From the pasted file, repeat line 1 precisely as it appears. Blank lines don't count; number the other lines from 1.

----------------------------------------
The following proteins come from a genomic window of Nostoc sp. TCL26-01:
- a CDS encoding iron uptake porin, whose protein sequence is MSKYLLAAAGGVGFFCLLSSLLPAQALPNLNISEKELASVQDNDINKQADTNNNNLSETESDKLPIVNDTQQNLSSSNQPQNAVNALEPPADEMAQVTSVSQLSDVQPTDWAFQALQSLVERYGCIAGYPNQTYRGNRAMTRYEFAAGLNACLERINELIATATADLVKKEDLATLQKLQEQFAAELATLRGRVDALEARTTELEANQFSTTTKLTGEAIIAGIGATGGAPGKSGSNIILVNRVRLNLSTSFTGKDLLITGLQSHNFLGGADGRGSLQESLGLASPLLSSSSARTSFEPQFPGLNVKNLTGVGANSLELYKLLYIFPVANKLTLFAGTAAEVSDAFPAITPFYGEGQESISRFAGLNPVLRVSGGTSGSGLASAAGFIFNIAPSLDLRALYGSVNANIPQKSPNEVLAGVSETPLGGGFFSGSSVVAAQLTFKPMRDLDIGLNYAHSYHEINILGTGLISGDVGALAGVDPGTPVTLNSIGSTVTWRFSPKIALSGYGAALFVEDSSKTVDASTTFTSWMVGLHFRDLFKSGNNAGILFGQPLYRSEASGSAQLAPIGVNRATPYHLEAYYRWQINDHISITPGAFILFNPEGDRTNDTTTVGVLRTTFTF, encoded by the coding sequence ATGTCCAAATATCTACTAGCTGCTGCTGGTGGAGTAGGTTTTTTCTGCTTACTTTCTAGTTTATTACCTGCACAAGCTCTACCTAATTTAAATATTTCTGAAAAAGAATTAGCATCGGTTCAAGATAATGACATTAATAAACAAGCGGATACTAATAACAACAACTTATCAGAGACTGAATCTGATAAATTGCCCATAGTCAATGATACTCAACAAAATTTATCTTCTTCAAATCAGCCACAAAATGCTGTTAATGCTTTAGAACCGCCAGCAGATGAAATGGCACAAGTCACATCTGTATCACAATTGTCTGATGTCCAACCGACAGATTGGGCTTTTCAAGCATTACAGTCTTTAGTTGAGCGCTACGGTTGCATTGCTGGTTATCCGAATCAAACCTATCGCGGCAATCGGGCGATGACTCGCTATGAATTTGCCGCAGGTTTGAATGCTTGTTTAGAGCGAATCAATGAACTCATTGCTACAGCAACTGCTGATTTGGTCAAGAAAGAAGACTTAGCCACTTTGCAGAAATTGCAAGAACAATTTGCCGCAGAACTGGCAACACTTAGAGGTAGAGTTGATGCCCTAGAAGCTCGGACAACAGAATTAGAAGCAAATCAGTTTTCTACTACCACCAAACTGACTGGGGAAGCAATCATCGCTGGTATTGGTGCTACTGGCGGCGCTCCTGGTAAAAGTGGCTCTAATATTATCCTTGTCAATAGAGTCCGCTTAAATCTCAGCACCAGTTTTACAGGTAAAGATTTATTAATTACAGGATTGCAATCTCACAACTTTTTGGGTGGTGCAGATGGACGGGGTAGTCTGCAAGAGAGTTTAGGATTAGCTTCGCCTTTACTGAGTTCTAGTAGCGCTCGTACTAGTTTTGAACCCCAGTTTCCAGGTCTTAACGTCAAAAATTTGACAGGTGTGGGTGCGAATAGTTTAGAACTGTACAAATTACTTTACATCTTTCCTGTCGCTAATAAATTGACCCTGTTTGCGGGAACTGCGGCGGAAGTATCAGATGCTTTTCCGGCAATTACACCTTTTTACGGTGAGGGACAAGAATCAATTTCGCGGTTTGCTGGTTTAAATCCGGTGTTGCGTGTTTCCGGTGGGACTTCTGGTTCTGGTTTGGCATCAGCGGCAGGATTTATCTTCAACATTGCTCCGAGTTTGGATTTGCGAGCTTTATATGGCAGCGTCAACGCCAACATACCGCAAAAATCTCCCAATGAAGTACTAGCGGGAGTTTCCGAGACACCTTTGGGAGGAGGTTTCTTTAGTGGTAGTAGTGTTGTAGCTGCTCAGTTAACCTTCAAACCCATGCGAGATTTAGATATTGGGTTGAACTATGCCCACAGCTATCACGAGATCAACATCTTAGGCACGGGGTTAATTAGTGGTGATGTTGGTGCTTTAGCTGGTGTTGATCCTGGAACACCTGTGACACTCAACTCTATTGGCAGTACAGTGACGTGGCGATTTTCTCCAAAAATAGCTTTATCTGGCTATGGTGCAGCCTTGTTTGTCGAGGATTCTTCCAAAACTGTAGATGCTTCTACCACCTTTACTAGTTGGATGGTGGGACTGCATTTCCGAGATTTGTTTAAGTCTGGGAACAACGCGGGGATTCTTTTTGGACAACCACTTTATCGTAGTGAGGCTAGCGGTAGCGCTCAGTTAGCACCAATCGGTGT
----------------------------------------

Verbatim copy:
The following proteins come from a genomic window of Nostoc sp. TCL26-01: